Rietveld Busstop The Stijl VS RGB

Published on: 03-04-2010

Geert Mul & Maurer United Architects

The Stijl VS RGB 2010

Project Christiane Berndes,
Van Abbemuseum and
Baltan Laboratories.

In 1962 the renowned Dutch architect, graphic designer and furniture designer Gerrit Rietveld designed an advertising column with a shelter for the City of Eindhoven. The design was only produced after Rietveld’s death in 1964, but for various reasons was never used for its originally envisioned purpose. As a result, as years went on, no one could remember why the structure existed and who had made it. Like so many objects in public space, it lived on in anonymity.

At the end of the 1980s, the Rietveld structure was rediscovered and received a new location and a new function. It never actually became a bus stop either, but did become a place where artists, designers and architects could show their work or realise a special project.

From November 2010 until November 2011, artist Geert Mul and Maurer United Architects transform the Rietveld Bus Stop. They were inspired by the map of Eindhoven made out of mosaic tiles located on the wall under the roof of the bus stop. It is one of the first city maps in public space. The square tiles from which the map is constructed give the image a pixellated character that echoes the early imagery of the computer age. In this design, Rietveld strayed from the typical red, yellow and blue colours of De Stijl. With the colours he chose to use (red, green, blue), he inadvertently made a connection to the television and computer age.

This contrast between pigment-based colour mixing (Red-Yellow-Blue) and light-based colour mixing (Red-Green-Blue) marks the transition from the pre-media era to the media era for Mul and Maurer United. For them, this was the motivation to explore the Rietveld Bus Stop as a physical manifestation of the media era. They replaced the original fluorescent lights in the column with LED lights in red, green and blue. Through the colour change of the LED lights, various layered images are made visible on the column. This interplay between light and image creates unexpected experiences and multi-layered messages.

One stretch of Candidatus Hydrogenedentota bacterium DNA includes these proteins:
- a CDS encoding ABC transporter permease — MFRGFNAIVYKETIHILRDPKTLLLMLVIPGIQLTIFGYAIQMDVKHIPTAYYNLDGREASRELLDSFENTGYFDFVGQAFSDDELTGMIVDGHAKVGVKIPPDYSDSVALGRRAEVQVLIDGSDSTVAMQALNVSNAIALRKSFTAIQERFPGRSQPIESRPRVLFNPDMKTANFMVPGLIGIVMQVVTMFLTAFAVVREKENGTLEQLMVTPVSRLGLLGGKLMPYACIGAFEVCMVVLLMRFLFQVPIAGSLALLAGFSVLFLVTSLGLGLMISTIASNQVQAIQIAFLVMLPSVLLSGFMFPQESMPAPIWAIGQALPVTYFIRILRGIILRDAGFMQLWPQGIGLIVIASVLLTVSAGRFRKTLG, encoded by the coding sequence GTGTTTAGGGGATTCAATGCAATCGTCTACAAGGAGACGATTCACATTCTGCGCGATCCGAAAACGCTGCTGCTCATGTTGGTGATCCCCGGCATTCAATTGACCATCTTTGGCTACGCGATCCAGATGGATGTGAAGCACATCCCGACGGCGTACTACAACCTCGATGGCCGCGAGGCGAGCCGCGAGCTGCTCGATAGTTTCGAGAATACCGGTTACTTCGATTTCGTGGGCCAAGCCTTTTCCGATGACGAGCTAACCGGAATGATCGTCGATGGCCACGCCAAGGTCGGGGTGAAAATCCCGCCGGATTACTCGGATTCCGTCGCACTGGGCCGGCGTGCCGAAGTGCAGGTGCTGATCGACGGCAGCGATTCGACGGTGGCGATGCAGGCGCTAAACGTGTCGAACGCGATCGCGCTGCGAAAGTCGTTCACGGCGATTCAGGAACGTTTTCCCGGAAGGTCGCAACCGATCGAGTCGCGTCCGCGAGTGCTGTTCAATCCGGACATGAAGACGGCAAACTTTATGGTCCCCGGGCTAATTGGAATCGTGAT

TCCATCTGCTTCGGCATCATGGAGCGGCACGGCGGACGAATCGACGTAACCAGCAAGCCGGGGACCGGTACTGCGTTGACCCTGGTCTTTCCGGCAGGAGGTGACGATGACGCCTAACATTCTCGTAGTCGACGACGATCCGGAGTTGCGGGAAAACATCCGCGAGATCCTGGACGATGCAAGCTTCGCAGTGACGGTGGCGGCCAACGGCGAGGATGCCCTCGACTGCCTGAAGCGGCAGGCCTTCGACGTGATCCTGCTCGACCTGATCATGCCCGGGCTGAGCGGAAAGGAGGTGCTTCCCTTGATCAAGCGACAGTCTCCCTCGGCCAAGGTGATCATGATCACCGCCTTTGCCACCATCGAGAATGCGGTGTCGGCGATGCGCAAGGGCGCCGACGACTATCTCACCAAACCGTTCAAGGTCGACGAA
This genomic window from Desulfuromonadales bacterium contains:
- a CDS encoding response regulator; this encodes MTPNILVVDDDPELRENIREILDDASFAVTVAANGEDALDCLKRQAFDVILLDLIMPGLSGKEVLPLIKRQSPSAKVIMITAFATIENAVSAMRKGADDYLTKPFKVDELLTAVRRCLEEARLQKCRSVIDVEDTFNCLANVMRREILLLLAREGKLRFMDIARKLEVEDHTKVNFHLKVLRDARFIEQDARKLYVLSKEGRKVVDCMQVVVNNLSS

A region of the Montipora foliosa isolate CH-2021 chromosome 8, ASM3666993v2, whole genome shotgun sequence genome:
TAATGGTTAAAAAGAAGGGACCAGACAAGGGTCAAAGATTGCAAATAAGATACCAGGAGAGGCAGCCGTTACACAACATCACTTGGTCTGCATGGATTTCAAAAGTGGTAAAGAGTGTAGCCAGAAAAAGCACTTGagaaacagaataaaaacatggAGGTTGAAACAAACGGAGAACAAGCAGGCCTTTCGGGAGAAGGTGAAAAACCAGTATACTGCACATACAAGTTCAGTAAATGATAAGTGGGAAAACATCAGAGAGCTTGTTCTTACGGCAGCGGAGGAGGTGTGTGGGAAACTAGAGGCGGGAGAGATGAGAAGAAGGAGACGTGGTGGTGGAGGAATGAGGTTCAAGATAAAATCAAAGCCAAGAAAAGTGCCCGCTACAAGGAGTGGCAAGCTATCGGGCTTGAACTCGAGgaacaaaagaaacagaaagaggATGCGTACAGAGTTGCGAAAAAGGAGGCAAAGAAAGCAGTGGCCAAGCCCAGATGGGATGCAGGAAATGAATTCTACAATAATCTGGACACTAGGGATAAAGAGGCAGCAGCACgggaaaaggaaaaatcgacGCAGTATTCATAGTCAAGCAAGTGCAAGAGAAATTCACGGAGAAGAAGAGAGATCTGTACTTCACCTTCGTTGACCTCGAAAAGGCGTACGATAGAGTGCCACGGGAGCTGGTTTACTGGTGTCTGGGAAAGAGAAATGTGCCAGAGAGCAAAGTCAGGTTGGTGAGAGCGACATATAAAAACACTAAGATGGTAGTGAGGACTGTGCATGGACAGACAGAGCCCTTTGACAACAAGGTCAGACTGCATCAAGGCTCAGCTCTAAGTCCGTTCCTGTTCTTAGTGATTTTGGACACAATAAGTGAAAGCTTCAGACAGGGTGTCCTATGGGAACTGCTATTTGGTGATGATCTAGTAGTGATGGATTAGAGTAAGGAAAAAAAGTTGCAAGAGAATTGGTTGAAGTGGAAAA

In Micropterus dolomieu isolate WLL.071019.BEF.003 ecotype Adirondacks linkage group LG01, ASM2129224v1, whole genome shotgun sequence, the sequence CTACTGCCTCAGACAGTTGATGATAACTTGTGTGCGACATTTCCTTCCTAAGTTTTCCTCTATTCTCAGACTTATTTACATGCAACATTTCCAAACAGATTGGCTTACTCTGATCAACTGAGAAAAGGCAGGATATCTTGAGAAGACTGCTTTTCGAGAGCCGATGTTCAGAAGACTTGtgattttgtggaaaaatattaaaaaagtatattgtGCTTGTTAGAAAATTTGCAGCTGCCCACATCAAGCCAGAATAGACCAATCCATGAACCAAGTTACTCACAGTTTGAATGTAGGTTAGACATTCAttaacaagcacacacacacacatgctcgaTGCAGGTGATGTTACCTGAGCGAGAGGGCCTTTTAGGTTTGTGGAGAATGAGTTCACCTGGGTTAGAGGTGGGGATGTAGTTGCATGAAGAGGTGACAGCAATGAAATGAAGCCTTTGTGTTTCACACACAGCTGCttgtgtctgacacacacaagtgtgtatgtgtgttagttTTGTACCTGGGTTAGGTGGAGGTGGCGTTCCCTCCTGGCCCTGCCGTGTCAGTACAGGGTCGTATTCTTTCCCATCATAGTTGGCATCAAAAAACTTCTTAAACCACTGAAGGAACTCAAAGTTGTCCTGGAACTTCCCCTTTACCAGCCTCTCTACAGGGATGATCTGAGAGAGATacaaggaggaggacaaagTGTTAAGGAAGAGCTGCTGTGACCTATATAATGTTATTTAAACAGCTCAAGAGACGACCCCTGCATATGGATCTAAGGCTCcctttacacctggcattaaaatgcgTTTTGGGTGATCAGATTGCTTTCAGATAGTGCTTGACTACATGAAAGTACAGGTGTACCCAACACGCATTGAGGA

The images in the top part of the column refer to universal worldviews and colour systems, including those of De Stijl and Albert Munsell, an American painter who developed a system to numerically describe colours. The Germanic worldview in the form of a tree of life and a thermographic image of earth taken from a satellite are also shown here. In the middle panels, colour models are explored through architectural forms and vice versa. In the bottom of the column we find images of media in which colour systems are applied: the screen, the television, the CD and the Pantone colour wheel. The practical counterparts of the universal systems in the top of the column are represented in the bottom. The column as a whole deconstructs these ‘universal’ colour models and the way in which they take form in our daily lives.

On a yearly basis since 1990, the ‘Rietveld Bus Stop’ Foundation invites someone from the artworld to develop a project for the Rietveld Bus Stop. This year they invited Christiane Berndes, curator at the Van Abbemuseum. She worked together with Baltan Laboratories, and with Angela Plohman, director of Baltan, they invited artists Geert Mul and Maurer United Architects to temporarily transform the Rietveld Bus Stop.

This project was made possible thanks to the support of the Social Development department of the City of Eindhoven.

Special thanks to Perry van Duijnhoven and Diederik Koppelmans.

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